In some ways, this example is symptomatic of other problems with the book. While alluding to debates within the literature urging greater conceptual clarity, Ross still seems intent on fitting – and I would say forcing – widely divergent varieties of individual, group and state activity into the text’s various typologies. To this point, as he observes, “[a]lmost every conceivable political crime is covered” (p.13), which is good in the sense that it makes for comprehensive coverage, but which is ultimately problematic because it undermines the larger project by giving the textbook an “everything but the kitchen sink”-sort of feel. In other words, it provides a laundry list of elements that might make for “political crime” (leaving me to wonder what would not be a political crime) and is then compelled to cover all the imaginable offenses that could be deserving of the designation.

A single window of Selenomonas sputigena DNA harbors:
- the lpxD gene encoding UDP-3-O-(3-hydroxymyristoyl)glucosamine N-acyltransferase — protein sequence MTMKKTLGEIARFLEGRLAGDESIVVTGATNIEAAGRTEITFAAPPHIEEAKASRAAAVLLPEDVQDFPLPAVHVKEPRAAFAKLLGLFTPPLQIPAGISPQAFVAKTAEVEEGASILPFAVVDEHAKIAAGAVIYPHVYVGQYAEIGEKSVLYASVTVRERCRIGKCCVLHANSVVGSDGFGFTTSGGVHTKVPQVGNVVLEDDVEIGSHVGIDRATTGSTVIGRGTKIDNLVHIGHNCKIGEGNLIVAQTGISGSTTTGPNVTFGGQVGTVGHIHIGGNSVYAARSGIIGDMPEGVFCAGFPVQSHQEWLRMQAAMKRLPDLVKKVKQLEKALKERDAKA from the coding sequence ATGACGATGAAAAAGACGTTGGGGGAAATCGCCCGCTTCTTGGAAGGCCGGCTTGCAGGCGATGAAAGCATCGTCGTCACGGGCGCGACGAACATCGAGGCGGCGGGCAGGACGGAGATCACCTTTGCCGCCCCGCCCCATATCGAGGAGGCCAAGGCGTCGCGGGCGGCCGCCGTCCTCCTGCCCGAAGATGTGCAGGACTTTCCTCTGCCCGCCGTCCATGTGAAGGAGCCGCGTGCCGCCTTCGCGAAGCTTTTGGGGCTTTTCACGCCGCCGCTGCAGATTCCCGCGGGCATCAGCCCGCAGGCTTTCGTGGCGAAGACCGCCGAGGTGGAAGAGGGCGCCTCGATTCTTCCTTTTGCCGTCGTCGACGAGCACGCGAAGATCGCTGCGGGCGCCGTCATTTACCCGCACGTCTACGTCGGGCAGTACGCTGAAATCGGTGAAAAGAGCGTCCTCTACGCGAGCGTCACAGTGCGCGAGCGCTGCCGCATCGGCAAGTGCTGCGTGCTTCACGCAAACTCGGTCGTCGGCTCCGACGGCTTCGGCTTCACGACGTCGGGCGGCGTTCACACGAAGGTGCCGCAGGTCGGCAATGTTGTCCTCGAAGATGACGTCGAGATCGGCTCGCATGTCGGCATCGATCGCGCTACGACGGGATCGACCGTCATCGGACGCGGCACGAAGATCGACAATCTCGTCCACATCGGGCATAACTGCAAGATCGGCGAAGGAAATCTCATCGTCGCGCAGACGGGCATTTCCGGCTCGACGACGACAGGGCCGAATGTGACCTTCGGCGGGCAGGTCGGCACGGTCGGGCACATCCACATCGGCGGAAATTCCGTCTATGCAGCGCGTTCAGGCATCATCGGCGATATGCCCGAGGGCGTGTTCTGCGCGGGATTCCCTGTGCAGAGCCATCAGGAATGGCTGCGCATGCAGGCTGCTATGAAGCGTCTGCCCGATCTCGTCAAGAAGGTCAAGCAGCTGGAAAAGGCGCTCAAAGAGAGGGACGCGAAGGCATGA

One example of this phenomenon appears in the section where Ross is examining the ten varieties of “state violence” that are most often discussed in the scholarly literature. Here, he includes what is almost certainly the most horrendous thing a government could do (genocide) but also gives attention within the same discussion to instances where suspects have been bitten by dogs used in K-9 units (pp.140-41). Certainly being bitten is a serious and unfortunate event, but does it belong in the same discussion as “the systematic killing of an ethnic, racial, religious, or cultural group” (p.139)? Ross is attempting to provide a complete survey of the field here; and so apparently “dog bites” are seen by some scholars as instances of “state violence.” At the same time, it feels awkward and, to me at least, undercuts the very serious and important observations he makes about other more conventional instances of state violence. These sorts of questions are particularly appropriate to consider given Ross’s vision of this text as “appropriate for classroom adoption” (p. xiii). It may seem counterintuitive for a textbook meant to be an “introduction,” but in this instance my pedagogical instincts tell me that less might actually be more.